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The Importance of Vulnerability, in Life and in Business


I think I’m known for being a pretty open book, but in the way that I’ve always picked and chosen what I’ve wanted to share. I’d divulge more in some areas than people might think appropriate because I wanted to cover other things up… like my anxiety, for example. I’ve always been amazing at making friends that I keep at a distance, but true openness has always been excruciatingly hard for me, even with people I’ve known for years. I’m in a pretty fresh great relationship where I need to learn to go number 2 at his house without shame, so I’ve been thinking a lot about vulnerability and the walls that we put up to protect ourselves, both in our personal lives and our business decisions.

It’s not hard for me to let go of perfection if I can control it… this is something I wasn’t even aware of until a couple of years ago, and I’ve been working to exorcise myself of the demon of “nothing but flawless” ever since. I think it really changed for me the night I took acid with a bunch of strangers and ended up crying in a bathtub nude for 14 hours. Say what you want about psychedelics, but they will show you how you truly are at your core. I’ve both microdosed and taken mass amounts of hallucinogenic mushrooms hundreds of times, to the point where I have an unexplainable kinship with mushrooms. I usually know how to work through them if my trip starts to go the wrong way, and they helped me open my mind to a happiness and a peace that I didn’t understand even existed until recently. Cannabis has helped with that too. But that acid trip, man… that was a completely different story. I couldn’t control it (though I attempted to). I had no choice but to be myself, whole and raw and gross and imperfect and sad, in front of a bunch of girls who ended up holding my hands and playing with my hair instead of judging me and making fun of me, like I feared.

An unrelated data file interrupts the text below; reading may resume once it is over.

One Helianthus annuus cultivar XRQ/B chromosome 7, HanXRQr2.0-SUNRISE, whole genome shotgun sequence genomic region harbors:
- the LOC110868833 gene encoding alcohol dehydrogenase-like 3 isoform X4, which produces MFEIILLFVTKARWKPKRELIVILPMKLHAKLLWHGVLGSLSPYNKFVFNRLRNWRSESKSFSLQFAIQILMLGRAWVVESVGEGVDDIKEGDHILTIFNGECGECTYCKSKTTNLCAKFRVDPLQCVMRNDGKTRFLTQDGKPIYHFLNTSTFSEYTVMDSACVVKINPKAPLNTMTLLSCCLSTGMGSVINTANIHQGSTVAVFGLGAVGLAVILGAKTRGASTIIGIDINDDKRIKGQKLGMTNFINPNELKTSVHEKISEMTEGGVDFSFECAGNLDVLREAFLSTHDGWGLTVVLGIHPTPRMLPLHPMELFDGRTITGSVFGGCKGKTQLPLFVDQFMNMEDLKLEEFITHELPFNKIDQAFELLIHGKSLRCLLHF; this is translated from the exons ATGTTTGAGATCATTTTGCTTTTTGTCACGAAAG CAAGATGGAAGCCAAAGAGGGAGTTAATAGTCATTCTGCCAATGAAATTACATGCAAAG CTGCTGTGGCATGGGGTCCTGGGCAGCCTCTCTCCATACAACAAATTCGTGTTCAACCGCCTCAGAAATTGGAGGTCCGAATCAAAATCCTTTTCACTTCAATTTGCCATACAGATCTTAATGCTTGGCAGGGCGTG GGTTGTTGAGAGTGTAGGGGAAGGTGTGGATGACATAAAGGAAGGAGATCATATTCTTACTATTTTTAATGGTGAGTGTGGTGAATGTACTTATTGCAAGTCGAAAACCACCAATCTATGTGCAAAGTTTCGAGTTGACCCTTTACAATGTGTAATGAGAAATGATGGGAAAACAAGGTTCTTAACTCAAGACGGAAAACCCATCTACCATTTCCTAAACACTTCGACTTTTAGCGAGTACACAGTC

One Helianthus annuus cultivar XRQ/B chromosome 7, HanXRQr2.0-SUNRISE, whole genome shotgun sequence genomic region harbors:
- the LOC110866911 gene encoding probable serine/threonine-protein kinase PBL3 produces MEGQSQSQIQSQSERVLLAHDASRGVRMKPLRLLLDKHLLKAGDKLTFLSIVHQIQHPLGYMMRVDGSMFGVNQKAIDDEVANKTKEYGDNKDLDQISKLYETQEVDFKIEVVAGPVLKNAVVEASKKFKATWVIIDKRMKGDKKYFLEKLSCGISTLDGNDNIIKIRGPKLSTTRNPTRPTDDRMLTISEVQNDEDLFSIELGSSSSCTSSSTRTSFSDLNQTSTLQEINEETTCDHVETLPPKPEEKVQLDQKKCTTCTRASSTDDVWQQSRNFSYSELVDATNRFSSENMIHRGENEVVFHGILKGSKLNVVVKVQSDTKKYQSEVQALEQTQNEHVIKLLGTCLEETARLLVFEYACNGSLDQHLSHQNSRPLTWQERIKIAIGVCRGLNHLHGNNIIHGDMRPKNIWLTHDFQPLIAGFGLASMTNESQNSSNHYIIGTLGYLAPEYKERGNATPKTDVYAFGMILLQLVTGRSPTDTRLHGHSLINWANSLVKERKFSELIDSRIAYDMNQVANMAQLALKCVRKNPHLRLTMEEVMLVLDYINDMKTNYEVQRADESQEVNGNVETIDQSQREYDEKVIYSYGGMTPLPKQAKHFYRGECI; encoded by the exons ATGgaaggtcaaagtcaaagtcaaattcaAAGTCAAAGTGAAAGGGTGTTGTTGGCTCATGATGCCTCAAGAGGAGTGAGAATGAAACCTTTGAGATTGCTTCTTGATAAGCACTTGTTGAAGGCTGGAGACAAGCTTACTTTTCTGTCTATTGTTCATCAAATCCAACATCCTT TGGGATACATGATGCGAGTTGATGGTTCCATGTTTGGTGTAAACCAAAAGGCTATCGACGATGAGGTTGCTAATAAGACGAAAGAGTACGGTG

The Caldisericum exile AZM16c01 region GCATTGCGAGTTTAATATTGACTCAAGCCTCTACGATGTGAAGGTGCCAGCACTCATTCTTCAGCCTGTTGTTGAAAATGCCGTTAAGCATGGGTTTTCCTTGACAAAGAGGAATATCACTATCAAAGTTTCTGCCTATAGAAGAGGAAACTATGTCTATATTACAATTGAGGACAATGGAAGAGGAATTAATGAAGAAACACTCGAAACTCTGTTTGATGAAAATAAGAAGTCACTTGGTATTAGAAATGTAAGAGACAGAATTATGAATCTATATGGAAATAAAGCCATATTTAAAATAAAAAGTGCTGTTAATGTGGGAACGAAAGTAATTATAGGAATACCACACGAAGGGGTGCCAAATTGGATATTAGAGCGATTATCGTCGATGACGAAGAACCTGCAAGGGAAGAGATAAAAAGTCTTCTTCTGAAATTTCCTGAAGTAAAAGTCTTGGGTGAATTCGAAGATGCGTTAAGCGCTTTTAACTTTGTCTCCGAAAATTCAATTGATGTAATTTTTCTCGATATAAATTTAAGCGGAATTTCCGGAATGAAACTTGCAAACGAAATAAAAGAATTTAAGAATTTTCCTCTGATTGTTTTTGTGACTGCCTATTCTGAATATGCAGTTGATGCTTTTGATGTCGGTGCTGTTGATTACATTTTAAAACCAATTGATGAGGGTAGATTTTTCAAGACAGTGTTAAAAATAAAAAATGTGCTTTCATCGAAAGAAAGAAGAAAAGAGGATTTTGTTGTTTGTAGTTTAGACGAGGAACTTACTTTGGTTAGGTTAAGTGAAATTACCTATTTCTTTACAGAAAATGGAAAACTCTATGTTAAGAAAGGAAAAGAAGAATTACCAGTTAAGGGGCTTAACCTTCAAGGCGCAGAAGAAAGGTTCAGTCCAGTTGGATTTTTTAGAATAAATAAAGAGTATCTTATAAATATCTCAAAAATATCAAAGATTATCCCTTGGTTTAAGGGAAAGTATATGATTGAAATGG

Vulnerability isn’t usually a bad drug trip in front of strangers. It’s the weakness in your knees when you stand up in front of a group of people to give a presentation… you know you’re smart and capable, but in that moment, in front of watchful eyes, you’re suddenly a blubbering idiot, because what if they think I’m not worthy? It’s sharing something personal with a new friend or a new lover for the first time… will they think I’m a mess? Will I be too much for them? It’s showing that you are human even if you’re a business owner, you have a soul even though you’re trying to be successful, you make errors and hopefully you try to learn from them. You guys, let’s be honest… we’re all just one step away from Monica’s disaster closet on Friends: an impressive stack of junk in an otherwise pristine apartment. We’ve all got our secrets that are just waiting to expose us as flawed. When you feel alone in your imperfection, here’s the most incredible thing that I’ve realized… everybody else does, too. Every single person has a disaster closet in their soul.

Vulnerability is something that is so often looked at as a weakness, but as I get older, I realize that, both socially and professionally, I want to be surrounded by people who aren’t perfect and own up to their weaknesses. I want to be surrounded by people who have made significant mistakes and grown from them exponentially… people that have stared down failure and loss and taken a deep breath and realized that there is only pressing forward and not looking back.

I was finishing this article when I opened up my Instagram, and like a message from the universe, the first thing that popped up on my feed was a quote from J. K. Rowling: “And so, rock bottom became the solid foundation on which I rebuilt my life”. Picture-perfect storybook lives are overrated. Give me something fun and wild and messy.

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